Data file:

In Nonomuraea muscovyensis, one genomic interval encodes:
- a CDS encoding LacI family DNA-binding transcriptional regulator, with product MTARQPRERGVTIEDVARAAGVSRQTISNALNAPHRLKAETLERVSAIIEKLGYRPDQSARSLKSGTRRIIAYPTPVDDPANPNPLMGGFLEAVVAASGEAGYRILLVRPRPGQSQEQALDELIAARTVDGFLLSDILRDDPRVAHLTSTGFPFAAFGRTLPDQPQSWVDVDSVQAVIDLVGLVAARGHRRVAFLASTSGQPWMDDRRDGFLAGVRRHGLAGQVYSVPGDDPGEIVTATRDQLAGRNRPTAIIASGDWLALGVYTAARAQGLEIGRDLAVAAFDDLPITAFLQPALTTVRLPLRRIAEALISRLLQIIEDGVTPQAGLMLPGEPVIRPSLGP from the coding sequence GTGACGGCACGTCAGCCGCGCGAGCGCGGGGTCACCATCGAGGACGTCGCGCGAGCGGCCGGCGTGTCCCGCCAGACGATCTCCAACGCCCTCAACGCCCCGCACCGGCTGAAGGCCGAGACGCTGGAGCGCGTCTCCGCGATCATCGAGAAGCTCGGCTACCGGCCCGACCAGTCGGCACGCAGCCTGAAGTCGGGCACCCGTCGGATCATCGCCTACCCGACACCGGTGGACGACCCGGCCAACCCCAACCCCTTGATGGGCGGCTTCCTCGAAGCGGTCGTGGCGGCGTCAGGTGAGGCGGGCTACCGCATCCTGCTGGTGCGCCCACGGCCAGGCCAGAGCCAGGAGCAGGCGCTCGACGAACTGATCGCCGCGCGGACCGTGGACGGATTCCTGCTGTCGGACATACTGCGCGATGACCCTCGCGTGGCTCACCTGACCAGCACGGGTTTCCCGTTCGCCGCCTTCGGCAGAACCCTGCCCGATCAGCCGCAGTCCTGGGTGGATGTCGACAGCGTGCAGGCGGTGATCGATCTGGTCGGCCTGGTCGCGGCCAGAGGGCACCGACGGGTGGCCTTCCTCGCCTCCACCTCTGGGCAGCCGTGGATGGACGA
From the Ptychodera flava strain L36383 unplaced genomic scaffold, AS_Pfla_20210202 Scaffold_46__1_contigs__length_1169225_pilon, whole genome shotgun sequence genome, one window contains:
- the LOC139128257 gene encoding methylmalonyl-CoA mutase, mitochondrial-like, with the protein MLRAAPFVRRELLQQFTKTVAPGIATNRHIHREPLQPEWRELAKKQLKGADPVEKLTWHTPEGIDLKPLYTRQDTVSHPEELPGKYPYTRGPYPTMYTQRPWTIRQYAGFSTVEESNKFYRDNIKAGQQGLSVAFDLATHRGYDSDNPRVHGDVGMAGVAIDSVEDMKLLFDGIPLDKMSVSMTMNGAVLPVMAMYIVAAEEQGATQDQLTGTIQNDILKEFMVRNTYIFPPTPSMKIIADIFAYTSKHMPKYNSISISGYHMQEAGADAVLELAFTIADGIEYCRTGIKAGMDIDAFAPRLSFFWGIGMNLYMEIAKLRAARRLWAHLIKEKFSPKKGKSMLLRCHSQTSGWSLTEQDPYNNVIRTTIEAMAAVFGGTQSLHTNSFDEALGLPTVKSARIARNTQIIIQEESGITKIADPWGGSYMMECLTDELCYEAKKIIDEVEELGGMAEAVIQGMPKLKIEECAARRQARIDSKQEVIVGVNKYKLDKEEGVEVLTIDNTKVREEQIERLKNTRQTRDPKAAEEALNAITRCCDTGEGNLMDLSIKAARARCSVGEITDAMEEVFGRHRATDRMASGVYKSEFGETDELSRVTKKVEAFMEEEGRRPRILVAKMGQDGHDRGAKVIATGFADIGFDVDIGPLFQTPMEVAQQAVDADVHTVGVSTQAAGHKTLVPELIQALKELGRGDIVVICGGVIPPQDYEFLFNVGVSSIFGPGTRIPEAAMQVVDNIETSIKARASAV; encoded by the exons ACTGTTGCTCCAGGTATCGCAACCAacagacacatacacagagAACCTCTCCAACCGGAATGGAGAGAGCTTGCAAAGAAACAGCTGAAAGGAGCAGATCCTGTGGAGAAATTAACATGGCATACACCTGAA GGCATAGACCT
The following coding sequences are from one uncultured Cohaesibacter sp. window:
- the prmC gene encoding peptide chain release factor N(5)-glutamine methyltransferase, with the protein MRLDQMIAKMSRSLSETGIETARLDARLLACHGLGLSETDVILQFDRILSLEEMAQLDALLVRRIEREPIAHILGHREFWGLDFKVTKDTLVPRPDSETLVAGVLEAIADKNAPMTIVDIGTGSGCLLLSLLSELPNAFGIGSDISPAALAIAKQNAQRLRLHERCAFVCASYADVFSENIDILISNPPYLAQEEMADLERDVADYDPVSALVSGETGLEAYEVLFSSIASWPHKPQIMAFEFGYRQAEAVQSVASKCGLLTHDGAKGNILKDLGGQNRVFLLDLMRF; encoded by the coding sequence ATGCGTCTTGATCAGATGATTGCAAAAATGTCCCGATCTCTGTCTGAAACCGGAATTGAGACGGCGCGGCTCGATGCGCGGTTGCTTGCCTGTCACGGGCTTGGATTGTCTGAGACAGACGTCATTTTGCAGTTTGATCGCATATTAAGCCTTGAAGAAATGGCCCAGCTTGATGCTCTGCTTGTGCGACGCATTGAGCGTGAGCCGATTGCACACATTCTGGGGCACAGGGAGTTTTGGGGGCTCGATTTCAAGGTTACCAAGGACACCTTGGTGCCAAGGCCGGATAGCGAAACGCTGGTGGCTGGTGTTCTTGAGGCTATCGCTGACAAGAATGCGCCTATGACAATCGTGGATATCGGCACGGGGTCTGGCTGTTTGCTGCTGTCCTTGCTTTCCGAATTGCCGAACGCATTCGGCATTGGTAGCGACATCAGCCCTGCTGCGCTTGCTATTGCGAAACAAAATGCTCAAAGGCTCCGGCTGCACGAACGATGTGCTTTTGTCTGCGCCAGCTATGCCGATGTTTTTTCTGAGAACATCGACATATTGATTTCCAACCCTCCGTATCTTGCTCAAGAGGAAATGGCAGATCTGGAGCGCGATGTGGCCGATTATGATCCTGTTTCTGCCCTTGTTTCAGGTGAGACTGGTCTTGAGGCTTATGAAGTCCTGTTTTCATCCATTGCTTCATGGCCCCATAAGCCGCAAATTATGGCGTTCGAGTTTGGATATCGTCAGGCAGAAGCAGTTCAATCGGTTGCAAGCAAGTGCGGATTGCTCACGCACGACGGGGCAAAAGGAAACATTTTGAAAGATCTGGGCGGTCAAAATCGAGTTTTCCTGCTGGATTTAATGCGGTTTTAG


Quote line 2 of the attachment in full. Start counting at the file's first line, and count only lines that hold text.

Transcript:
- a CDS encoding LacI family DNA-binding transcriptional regulator, with product MTARQPRERGVTIEDVARAAGVSRQTISNALNAPHRLKAETLERVSAIIEKLGYRPDQSARSLKSGTRRIIAYPTPVDDPANPNPLMGGFLEAVVAASGEAGYRILLVRPRPGQSQEQALDELIAARTVDGFLLSDILRDDPRVAHLTSTGFPFAAFGRTLPDQPQSWVDVDSVQAVIDLVGLVAARGHRRVAFLASTSGQPWMDDRRDGFLAGVRRHGLAGQVYSVPGDDPGEIVTATRDQLAGRNRPTAIIASGDWLALGVYTAARAQGLEIGRDLAVAAFDDLPITAFLQPALTTVRLPLRRIAEALISRLLQIIEDGVTPQAGLMLPGEPVIRPSLGP from the coding sequence GTGACGGCACGTCAGCCGCGCGAGCGCGGGGTCACCATCGAGGACGTCGCGCGAGCGGCCGGCGTGTCCCGCCAGACGATCTCCAACGCCCTCAACGCCCCGCACCGGCTGAAGGCCGAGACGCTGGAGCGCGTCTCCGCGATCATCGAGAAGCTCGGCTACCGGCCCGACCAGTCGGCACGCAGCCTGAAGTCGGGCACCCGTCGGATCATCGCCTACCCGACACCGGTGGACGACCCGGCCAACCCCAACCCCTTGATGGGCGGCTTCCTCGAAGCGGTCGTGGCGGCGTCAGGTGAGGCGGGCTACCGCATCCTGCTGGTGCGCCCACGGCCAGGCCAGAGCCAGGAGCAGGCGCTCGACGAACTGATCGCCGCGCGGACCGTGGACGGATTCCTGCTGTCGGACATACTGCGCGATGACCCTCGCGTGGCTCACCTGACCAGCACGGGTTTCCCGTTCGCCGCCTTCGGCAGAACCCTGCCCGATCAGCCGCAGTCCTGGGTGGATGTCGACAGCGTGCAGGCGGTGATCGATCTGGTCGGCCTGGTCGCGGCCAGAGGGCACCGACGGGTGGCCTTCCTCGCCTCCACCTCTGGGCAGCCGTGGATGGACGA